Restaurants Introduce Specialty Meat Nights | Food News | Seven Days | Vermont's Independent Voice

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click to enlarge Douglas Paine

Courtesy Of Hotel Vermont

Douglas Paine

Restaurants Introduce Specialty Meat Nights 

In February, we announced that chef Douglas Paine had commissioned a custom parrilla, or Argentine open-fire barbecue, built for asado nights at Hotel Vermont. Those special dinners will begin on Thursday, June 26, following this Thursday's "An American Girl in Bordeaux," a wine dinner hosted by winemaker Michele D'Aprix as part of the Burlington Wine & Food Festival. The asado nights will continue weekly, weather permitting.

In contrast to D'Aprix's light jaunt through French wines, each Asado Thursday will be a feast of local meats, vegetables and Argentine vino. The dinner's $65 price tag includes two glasses of the last — with white, red and rosé options — nonalcoholic beverages, tax and tip. A portion of proceeds from each event goes to the Fundación Rumbos, dedicated to improving wheelchair accessibility in Argentina.

Paine says each dinner will begin with family-style salad and bread served with provoleta, a classic Argentine dish of seasoned, grilled provolone cheese. From there, meats will arrive at the table as they're ready. Cas-Cad-Nac Farm provides alpaca, from which Paine will prepare both ribs and sirloins. "It's a really tasty meat — kind of a cross between pork and beef — not gamey at all," he says.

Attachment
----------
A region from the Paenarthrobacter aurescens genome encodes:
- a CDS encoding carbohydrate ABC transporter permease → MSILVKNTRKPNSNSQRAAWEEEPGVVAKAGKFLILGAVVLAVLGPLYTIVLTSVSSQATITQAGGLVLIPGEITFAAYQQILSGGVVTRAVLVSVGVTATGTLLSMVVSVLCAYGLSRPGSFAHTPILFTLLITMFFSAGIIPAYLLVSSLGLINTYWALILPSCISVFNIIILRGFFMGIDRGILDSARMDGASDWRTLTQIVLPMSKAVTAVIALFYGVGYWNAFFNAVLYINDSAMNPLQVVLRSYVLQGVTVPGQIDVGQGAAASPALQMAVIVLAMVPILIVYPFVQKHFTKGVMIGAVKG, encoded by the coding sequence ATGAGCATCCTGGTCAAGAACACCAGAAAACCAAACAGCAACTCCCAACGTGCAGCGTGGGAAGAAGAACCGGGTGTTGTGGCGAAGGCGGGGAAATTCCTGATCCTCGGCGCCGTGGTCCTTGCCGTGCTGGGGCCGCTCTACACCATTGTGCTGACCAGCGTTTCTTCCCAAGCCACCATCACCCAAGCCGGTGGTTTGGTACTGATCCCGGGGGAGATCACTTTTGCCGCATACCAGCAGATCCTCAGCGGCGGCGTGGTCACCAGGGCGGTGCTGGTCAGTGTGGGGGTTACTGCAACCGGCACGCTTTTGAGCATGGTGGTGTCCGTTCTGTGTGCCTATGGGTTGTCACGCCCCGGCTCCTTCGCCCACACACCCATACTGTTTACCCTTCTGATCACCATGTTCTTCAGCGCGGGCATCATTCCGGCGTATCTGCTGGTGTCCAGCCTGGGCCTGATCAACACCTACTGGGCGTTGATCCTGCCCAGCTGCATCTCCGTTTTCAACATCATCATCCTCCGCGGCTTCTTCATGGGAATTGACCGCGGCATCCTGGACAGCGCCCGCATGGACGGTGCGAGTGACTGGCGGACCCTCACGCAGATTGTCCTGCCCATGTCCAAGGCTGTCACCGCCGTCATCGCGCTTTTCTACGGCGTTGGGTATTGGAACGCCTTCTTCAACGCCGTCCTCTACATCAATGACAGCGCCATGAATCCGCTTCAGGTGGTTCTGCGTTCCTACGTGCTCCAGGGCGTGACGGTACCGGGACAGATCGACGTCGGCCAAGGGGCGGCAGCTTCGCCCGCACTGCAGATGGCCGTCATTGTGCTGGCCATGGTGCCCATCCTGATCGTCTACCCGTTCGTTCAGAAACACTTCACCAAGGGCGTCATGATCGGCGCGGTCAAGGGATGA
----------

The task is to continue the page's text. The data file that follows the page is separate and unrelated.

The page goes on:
Other options will vary weekly, depending on what's fresh at local farms. Carne may include steak from Maple Wind Farm, sweetbreads, porchetta, chicken and fish. Always on the menu will be housemade sausages, as well as sauces inspired by Argentine cuisine and a Peruvian cook on staff, such as bright-yellow ocopa, chimichurri and onion-based salsa criolla.

Though the meals will be meat focused, Paine notes that he'll also fill the coal-heated grill with veggies. Desserts may include dulce de leche, crêpes or iron-seared crème brûlée, served with whatever berries are fresh that day. "That's kind of what an asado is," explains Paine. "Whatever is seasonally available for a family-style gathering."

Hotel Vermont isn't the only place in Chittenden County offering a new meat-heavy night. Pauline's Café; in South Burlington hosted its first weekly Smoke House BBQ night on Saturday, June 7. For the rest of the summer, chef David Hoene will set up his smoker outside the restaurant and slowly smoke LaPlatte River Angus Farm brisket and long-brined chicken. Accoutrements — and possibly proteins — will change each week, he says, but smoky local flesh is always on the menu.

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About The Author

Alice Levitt

Alice Levitt

AAN award-winning food writer Alice Levitt is a fan of the exotic, the excellent and automats. She wrote for Seven Days 2007-2015.


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